The Denver Post
Trump’s FHA choice has helped lenders fight it
For the past eight years, Brian Montgomery has helped mortgage lenders fight penalties sought by the Federal Housing Administration. Now he’s President Donald Trump’s nominee to lead the agency.
Montgomery, who headed the FHA from 2005 to 2009, would play a key role in mortgage-insurance decisions that could mean billions of dollars for clients of The Collingwood Group, the Washington consulting firm that he co-founded.
The potential for conflicts of interest is putting Montgomery in the awkward position of possibly recusing himself from specific matters involving some of the country’s top mortgage lenders.
The FHA, which is part of the Department of Housing and Urban Development, sells insurance that repays lenders if a borrower defaults. The protection allows borrowers to get mortgages with down payments of little as 3.5 percent and credit scores as low as 580 on a scale of 350 to 850, making the program a favorite among first-time home buyers. The agency also can penalize lenders for mistakes in FHA-backed loans that lead to insurance payouts.
Collingwood is known in the housing-finance industry as a specialist in helping firms navigate FHA-related penalties and lawsuits. Montgomery’s former clients include Wells Fargo, US Bancorp, Nationstar Mortgage Holdings and Caliber Home Loans.
He is also on the board of Radian Group, a private mortgage insurer that competes with the FHA and could profit along with other rivals if the Trump administration shrinks the agency’s footprint. Montgomery has said he would leave Radian’s board if confirmed by the Senate.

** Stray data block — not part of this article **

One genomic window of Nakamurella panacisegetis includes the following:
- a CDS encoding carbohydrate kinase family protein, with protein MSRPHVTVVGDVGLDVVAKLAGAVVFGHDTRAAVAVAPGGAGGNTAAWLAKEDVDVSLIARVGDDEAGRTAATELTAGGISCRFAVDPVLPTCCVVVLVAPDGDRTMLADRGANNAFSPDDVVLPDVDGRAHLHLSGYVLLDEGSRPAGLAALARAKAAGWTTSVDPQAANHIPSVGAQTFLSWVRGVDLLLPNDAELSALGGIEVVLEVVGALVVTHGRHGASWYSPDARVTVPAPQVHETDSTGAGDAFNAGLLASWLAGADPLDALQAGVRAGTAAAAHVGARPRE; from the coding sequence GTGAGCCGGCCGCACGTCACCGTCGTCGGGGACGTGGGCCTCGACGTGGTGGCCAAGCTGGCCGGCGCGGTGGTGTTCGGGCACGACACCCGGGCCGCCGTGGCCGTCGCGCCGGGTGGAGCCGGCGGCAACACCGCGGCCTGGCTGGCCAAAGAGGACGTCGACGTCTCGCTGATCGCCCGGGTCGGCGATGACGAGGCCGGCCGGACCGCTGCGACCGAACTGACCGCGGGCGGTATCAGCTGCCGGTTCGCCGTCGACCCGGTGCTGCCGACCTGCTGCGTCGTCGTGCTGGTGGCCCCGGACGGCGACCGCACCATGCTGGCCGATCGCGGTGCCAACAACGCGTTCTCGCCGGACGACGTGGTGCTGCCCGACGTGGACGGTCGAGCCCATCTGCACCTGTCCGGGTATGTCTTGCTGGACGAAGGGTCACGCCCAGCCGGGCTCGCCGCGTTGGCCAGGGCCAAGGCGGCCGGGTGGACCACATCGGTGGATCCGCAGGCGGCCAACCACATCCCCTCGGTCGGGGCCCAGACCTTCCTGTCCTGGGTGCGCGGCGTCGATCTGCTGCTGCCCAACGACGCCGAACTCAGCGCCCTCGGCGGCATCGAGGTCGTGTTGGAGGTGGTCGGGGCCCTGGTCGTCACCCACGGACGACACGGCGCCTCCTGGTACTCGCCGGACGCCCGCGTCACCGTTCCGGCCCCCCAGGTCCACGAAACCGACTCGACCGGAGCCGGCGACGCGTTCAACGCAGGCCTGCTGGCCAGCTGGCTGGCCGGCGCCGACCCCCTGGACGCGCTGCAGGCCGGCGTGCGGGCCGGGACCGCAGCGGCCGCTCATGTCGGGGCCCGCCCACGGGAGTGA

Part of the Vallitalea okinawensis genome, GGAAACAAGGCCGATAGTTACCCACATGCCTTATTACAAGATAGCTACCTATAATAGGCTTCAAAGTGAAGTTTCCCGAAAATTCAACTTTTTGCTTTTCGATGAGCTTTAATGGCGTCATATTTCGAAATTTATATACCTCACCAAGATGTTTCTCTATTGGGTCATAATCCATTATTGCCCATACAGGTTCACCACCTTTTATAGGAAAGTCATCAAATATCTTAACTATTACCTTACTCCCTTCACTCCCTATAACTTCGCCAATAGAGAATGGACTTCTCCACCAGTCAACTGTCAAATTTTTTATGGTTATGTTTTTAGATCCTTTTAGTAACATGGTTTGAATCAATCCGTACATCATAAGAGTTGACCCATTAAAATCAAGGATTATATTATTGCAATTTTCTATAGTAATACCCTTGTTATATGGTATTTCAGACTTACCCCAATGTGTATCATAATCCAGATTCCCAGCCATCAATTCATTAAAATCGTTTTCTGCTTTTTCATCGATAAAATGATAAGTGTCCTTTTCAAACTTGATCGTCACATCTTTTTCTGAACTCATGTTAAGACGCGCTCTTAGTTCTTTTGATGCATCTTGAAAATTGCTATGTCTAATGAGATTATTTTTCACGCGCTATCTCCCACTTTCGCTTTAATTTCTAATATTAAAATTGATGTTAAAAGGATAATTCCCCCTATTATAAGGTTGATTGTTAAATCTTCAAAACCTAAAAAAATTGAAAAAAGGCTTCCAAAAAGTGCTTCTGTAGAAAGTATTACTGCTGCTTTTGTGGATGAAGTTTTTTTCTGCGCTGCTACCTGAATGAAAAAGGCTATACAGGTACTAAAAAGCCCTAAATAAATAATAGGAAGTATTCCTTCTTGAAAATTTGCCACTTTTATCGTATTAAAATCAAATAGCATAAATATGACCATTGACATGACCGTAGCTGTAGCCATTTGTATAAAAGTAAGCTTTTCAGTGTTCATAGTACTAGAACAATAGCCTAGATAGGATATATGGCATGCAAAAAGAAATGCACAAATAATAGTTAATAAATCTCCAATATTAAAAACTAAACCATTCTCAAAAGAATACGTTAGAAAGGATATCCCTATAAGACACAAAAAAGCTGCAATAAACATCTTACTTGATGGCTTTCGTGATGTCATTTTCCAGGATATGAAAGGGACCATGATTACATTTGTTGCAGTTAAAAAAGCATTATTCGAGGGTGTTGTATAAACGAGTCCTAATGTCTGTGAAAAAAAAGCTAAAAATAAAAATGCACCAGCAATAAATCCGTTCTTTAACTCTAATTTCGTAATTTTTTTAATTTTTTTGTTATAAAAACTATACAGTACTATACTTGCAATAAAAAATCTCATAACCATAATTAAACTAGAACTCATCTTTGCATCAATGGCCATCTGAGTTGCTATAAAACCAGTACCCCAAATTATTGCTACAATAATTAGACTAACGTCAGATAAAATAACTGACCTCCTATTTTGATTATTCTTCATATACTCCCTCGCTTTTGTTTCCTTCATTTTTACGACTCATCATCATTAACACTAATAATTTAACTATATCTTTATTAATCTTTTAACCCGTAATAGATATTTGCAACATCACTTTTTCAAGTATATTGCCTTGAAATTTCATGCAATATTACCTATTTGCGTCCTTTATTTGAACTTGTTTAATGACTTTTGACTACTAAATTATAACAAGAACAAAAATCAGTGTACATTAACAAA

“Montgomery is somebody who has spent several years thinking about these issues from the perspective of the aggrieved, regulated party,’’ said Jeff Hauser, executive director of the Revolving Door Project. “The idea that he can totally swing his head back and think of these issues solely from the public interest is to expect him to be a Superman.’’
In an email, Montgomery said that he filed an ethics agreement spelling out the conflicts and would follow all government requirements. “At this stage in my life I was offered the opportunity to return to public service where I believe I can make a positive difference,” Montgomery wrote.
Trump picks Simons for FTC.
The White House said Thursday that President Donald Trump intends to nominate Joseph Simons, a longtime expert in competition law, to head the Federal Trade Commission, America’s top privacy and consumer protection agency.
The announcement ends months of speculation over who might lead the FTC and its efforts to regulate perceived monopolies and unfair business practices, at a time when many policymakers have raised questions about the growing consolidation of industries ranging from retail to media.
Simons currently serves as a co-chair of the antitrust practice at the law firm Paul Weiss. His previous clients include many tech or tech-related firms, such as MasterCard, Microsoft, Sharp and Sony. He also has represented companies in the defense, music, software, telecom and transportation industries.
Simons served under George W. Bush as the director of the FTC’s competition bureau.